“Bowing or genuflecting”- this was a way of showing respect to God in His house of worship, in no way are people bowing to Mary, statues or inanimate objects. I had never seen this in my little Baptist church. I have come to greatly appreciate the reverence and respect that Catholics exhibit in the house of the Lord, even those Catholics who don’t necessarily live their lives in a holy manner. They still realize that God deserves that respect when in His presence…..
The “sign of the cross” (Catholics are notorious for doing this) This is an ancient tradition dating back to Tertullian, an early church father who lived from 157-245 AD. He stated “In all our travels and movement, in all our coming and going out, in putting off our shoes, at the bath, at the table, in lighting our candles, in lying down, in sitting down, whatever employment occupies us, we mark our foreheads with the sign of the cross.” This is merely a way that Catholics are reminded of the Trinity and the cross Jesus died on for our sins, before and after prayer.
I also realized with attending Mass during this time, that the Catholic Church was indeed a “Word of God” church when it came to the Bible. Did you know that in a 3 year period of time over 90 percent of the four Gospels (Matthew, Mark, Luke and John) including an additional 55 percent of the New Testament letters as well as the Old Testament readings that correspond with the Gospel readings and almost all of the Psalms are read?! Crazy!! That was way more than the little Baptist church I had attended as a child! This does not include all the prayers of the congregation and priest, many of which are pulled straight from Sacred Scripture! I was amazed!! I also discovered to my surprise, that anywhere in the world, no matter what language or time, these same readings and prayers were occurring in every Catholic Church across the globe. This sure seemed like the unity I remember reading about in the Bible, instead of the diversity of denominations and different churches that we have grown so accustomed to today.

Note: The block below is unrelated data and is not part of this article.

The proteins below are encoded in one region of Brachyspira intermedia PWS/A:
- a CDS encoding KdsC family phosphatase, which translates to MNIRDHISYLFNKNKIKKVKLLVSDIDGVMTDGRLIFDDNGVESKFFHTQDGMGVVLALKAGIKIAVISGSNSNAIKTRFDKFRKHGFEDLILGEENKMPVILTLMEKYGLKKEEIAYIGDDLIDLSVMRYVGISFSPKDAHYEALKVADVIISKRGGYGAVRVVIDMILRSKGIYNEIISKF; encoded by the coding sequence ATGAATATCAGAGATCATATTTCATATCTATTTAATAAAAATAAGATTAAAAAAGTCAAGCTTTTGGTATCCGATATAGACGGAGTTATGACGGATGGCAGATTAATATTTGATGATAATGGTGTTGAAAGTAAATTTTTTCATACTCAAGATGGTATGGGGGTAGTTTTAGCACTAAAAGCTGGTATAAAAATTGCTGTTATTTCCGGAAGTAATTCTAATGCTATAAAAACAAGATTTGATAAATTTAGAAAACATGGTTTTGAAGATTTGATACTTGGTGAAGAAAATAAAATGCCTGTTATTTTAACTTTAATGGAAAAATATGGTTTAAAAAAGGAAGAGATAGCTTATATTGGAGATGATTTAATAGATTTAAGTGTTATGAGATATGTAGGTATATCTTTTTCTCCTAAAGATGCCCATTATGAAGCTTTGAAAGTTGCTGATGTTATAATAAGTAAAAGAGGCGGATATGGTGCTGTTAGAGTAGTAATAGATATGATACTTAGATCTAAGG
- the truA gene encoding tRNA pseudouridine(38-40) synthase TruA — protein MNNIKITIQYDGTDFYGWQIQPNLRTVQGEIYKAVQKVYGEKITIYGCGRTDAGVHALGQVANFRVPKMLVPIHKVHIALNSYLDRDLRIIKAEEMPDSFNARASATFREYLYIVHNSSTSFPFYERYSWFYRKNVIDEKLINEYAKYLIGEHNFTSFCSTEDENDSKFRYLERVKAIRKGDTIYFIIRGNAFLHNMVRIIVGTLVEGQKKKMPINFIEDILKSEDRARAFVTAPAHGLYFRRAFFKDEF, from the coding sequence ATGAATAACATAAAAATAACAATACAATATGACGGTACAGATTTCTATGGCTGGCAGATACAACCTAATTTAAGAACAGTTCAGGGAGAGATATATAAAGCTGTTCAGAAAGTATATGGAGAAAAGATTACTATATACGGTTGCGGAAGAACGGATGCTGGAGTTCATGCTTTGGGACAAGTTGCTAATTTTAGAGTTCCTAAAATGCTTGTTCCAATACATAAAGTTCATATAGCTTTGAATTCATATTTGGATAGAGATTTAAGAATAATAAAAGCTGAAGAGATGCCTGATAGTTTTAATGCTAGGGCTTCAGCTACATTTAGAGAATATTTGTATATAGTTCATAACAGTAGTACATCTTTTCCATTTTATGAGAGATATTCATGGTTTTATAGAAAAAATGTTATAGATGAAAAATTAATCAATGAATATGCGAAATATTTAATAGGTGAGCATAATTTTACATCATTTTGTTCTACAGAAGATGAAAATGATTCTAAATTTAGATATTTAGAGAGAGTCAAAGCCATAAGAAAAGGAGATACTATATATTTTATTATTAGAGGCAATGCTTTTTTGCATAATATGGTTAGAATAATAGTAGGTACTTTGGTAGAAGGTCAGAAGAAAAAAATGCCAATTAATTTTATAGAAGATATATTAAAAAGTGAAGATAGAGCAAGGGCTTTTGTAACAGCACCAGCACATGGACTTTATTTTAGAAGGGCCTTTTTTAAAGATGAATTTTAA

I’d like to say I had all my questions answered during RCIA, but it was just the beginning. During this period of time, I was an emotional wreck! Most people I knew, were Protestant in some accord, including my close friends and family. As soon as word got out that I was attending classes to “become Catholic”, which by this time was true, I received all sorts of questions and remarks about why I shouldn’t. All the arguments I had used myself against the Church were being thrown back at me. Sadly, I couldn’t rebuke them, because I was just finding the answers myself. This time in my life was filled with prayer, tears and begging for understanding on what I should do. Weeks and weeks of emotional and spiritual torment is the only way to describe it.